For the 25 families with children enrolled in EJAP, tuition runs about $320 monthly per child. Parents unable to pay can apply for scholarships.

At EJAP, from the weekly Hebrew-language class across the hall, children’s patter is interrupted by a loud “Yofi” — meaning, “Well done!” — drowning out Guigui, who juggles the ringing phones. Guigui’s energy is tempered by a collegial approach to the all-women teaching staff she selected personally.

“Earlier this year, I had to fire three English teachers because they were unable to engage the children in a creative way,” she said, as the new language-cum-music hire strummed her guitar and led the older children in a credible rendition of “God Save the Queen.”

Ten enseignantes, teachers, assist Guigui, who took the Jewish school concept to heart late in her education career. She defined her pedagogy this way: “By injecting fine arts and music into subjects too abstract for young minds to grasp, I sought to create ‘passerelles’ [connections] between various disciplines; this, I felt, would give children a strong foundation to grow up as open-minded French citizens, rooted in their Jewish identity.”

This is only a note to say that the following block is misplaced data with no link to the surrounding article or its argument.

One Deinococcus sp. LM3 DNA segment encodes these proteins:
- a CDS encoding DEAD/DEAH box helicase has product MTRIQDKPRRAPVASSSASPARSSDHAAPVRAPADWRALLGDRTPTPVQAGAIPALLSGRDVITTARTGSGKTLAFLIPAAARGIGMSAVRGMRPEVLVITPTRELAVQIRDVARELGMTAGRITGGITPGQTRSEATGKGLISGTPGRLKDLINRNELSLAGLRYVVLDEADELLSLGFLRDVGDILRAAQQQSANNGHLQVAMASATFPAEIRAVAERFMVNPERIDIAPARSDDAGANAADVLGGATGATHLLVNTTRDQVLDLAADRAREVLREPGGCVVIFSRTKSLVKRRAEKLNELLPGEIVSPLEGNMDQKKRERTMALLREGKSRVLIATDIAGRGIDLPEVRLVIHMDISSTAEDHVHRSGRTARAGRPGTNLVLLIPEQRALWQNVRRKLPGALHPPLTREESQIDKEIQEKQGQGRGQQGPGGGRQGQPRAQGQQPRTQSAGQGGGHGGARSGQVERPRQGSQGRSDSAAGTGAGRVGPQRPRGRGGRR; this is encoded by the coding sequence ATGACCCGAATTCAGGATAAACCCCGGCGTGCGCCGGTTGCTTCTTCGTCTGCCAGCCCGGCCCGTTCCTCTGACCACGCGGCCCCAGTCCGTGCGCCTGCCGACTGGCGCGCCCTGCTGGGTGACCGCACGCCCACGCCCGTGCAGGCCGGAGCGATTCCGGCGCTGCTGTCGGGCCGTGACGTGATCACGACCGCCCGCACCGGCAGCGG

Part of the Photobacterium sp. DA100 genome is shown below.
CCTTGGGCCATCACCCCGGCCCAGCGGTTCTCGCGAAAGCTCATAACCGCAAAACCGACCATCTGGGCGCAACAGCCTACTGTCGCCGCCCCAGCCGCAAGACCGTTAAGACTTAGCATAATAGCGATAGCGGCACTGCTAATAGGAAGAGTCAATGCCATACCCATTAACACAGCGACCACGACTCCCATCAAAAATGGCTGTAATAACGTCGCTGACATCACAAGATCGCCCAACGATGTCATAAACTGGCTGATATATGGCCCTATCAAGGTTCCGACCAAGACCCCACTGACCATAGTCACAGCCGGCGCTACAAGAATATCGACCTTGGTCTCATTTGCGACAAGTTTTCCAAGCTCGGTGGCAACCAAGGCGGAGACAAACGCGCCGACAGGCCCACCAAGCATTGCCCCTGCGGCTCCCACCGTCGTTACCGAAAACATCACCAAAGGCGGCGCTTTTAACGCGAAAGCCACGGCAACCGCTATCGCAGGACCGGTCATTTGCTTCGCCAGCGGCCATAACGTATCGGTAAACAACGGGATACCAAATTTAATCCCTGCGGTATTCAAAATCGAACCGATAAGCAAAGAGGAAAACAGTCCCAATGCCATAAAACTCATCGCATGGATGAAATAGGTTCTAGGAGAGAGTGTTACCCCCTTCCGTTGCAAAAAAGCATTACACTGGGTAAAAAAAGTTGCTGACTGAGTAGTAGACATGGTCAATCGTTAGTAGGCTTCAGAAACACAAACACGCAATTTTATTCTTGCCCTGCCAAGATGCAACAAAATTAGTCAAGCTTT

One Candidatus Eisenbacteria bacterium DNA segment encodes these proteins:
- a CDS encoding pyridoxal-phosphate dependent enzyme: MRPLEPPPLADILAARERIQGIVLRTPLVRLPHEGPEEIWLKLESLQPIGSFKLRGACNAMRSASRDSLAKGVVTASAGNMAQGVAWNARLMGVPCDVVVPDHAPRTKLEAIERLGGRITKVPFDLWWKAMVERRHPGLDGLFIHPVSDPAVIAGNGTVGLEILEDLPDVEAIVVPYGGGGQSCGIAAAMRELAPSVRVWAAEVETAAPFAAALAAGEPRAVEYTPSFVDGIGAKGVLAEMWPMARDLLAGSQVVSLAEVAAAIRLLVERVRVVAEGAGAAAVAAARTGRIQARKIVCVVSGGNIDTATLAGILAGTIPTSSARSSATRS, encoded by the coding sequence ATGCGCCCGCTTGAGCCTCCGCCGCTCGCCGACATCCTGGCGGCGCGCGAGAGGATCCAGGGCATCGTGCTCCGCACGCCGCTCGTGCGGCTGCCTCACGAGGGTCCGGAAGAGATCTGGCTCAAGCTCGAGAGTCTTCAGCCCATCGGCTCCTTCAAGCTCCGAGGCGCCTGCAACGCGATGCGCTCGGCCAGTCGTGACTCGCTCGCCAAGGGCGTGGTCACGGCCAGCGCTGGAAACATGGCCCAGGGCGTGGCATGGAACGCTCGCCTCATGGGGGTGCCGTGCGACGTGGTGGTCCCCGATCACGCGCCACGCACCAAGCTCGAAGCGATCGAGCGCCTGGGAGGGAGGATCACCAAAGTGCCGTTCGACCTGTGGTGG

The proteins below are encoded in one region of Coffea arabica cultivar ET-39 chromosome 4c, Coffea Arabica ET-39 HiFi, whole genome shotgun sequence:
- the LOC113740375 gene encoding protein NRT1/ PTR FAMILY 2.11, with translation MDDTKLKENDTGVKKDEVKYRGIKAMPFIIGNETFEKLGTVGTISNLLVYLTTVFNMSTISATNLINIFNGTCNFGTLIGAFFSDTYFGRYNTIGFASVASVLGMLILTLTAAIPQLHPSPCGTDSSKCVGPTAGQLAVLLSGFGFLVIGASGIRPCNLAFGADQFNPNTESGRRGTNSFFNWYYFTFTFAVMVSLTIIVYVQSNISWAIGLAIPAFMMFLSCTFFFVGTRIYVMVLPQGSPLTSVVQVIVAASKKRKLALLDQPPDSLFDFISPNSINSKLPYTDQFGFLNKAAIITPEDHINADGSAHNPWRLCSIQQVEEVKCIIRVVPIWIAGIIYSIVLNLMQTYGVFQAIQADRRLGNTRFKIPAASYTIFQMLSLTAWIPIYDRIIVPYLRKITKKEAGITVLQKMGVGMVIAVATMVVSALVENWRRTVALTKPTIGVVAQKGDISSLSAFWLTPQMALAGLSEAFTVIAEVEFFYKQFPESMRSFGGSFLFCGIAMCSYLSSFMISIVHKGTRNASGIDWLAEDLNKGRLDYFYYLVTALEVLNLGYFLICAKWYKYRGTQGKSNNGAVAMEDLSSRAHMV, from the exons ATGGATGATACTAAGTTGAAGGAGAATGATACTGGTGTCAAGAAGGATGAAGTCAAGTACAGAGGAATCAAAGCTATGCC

Art and music, intrinsic to life in Aix, make those connections real for the children. For example, pupils learn that the Israeli national anthem, “Hatikva,” was inspired by the music of Czech composer Bedrich Smetana’s lyric poem “The Moldau.” Later, to grasp the meaning of Shavuot, the children visit a local museum to study a harvest painting by Nicolas Poussin. Cézanne’s apples serve to illustrate one of the ingredients in the traditional Passover charoset.